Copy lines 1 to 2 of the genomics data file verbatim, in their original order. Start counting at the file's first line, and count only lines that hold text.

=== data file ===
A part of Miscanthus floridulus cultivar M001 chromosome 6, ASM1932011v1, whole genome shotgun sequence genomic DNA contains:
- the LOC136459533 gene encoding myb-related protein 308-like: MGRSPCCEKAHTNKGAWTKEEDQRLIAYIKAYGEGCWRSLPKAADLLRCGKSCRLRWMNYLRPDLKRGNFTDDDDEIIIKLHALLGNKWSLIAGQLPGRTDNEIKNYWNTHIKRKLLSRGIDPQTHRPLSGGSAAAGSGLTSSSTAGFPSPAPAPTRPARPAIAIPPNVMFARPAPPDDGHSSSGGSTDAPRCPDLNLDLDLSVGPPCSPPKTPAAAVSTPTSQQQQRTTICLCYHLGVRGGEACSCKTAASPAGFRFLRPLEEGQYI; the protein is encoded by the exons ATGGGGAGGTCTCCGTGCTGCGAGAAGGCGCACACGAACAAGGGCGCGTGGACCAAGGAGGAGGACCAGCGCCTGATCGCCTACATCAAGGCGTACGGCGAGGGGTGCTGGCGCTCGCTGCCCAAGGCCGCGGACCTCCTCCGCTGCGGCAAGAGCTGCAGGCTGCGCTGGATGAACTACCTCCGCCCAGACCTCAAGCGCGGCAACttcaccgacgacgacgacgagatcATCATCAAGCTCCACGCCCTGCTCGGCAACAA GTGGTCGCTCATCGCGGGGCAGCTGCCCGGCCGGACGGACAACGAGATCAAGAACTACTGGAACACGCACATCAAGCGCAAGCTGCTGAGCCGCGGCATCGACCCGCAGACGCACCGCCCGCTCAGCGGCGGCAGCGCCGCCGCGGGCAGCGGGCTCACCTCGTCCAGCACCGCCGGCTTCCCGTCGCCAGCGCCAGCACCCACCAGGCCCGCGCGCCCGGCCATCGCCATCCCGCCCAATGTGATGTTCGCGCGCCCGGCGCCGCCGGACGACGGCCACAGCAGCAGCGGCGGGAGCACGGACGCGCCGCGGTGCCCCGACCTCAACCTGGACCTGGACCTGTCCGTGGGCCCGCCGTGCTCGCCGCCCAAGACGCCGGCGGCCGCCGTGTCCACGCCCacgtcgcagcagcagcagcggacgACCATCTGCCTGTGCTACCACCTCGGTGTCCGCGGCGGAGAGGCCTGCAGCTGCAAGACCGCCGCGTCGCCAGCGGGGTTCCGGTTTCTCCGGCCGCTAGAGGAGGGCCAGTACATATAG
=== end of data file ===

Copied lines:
A part of Miscanthus floridulus cultivar M001 chromosome 6, ASM1932011v1, whole genome shotgun sequence genomic DNA contains:
- the LOC136459533 gene encoding myb-related protein 308-like: MGRSPCCEKAHTNKGAWTKEEDQRLIAYIKAYGEGCWRSLPKAADLLRCGKSCRLRWMNYLRPDLKRGNFTDDDDEIIIKLHALLGNKWSLIAGQLPGRTDNEIKNYWNTHIKRKLLSRGIDPQTHRPLSGGSAAAGSGLTSSSTAGFPSPAPAPTRPARPAIAIPPNVMFARPAPPDDGHSSSGGSTDAPRCPDLNLDLDLSVGPPCSPPKTPAAAVSTPTSQQQQRTTICLCYHLGVRGGEACSCKTAASPAGFRFLRPLEEGQYI; the protein is encoded by the exons ATGGGGAGGTCTCCGTGCTGCGAGAAGGCGCACACGAACAAGGGCGCGTGGACCAAGGAGGAGGACCAGCGCCTGATCGCCTACATCAAGGCGTACGGCGAGGGGTGCTGGCGCTCGCTGCCCAAGGCCGCGGACCTCCTCCGCTGCGGCAAGAGCTGCAGGCTGCGCTGGATGAACTACCTCCGCCCAGACCTCAAGCGCGGCAACttcaccgacgacgacgacgagatcATCATCAAGCTCCACGCCCTGCTCGGCAACAA GTGGTCGCTCATCGCGGGGCAGCTGCCCGGCCGGACGGACAACGAGATCAAGAACTACTGGAACACGCACATCAAGCGCAAGCTGCTGAGCCGCGGCATCGACCCGCAGACGCACCGCCCGCTCAGCGGCGGCAGCGCCGCCGCGGGCAGCGGGCTCACCTCGTCCAGCACCGCCGGCTTCCCGTCGCCAGCGCCAGCACCCACCAGGCCCGCGCGCCCGGCCATCGCCATCCCGCCCAATGTGATGTTCGCGCGCCCGGCGCCGCCGGACGACGGCCACAGCAGCAGCGGCGGGAGCACGGACGCGCCGCGGTGCCCCGACCTCAACCTGGACCTGGACCTGTCCGTGGGCCCGCCGTGCTCGCCGCCCAAGACGCCGGCGGCCGCCGTGTCCACGCCCacgtcgcagcagcagcagcggacgACCATCTGCCTGTGCTACCACCTCGGTGTCCGCGGCGGAGAGGCCTGCAGCTGCAAGACCGCCGCGTCGCCAGCGGGGTTCCGGTTTCTCCGGCCGCTAGAGGAGGGCCAGTACATATAG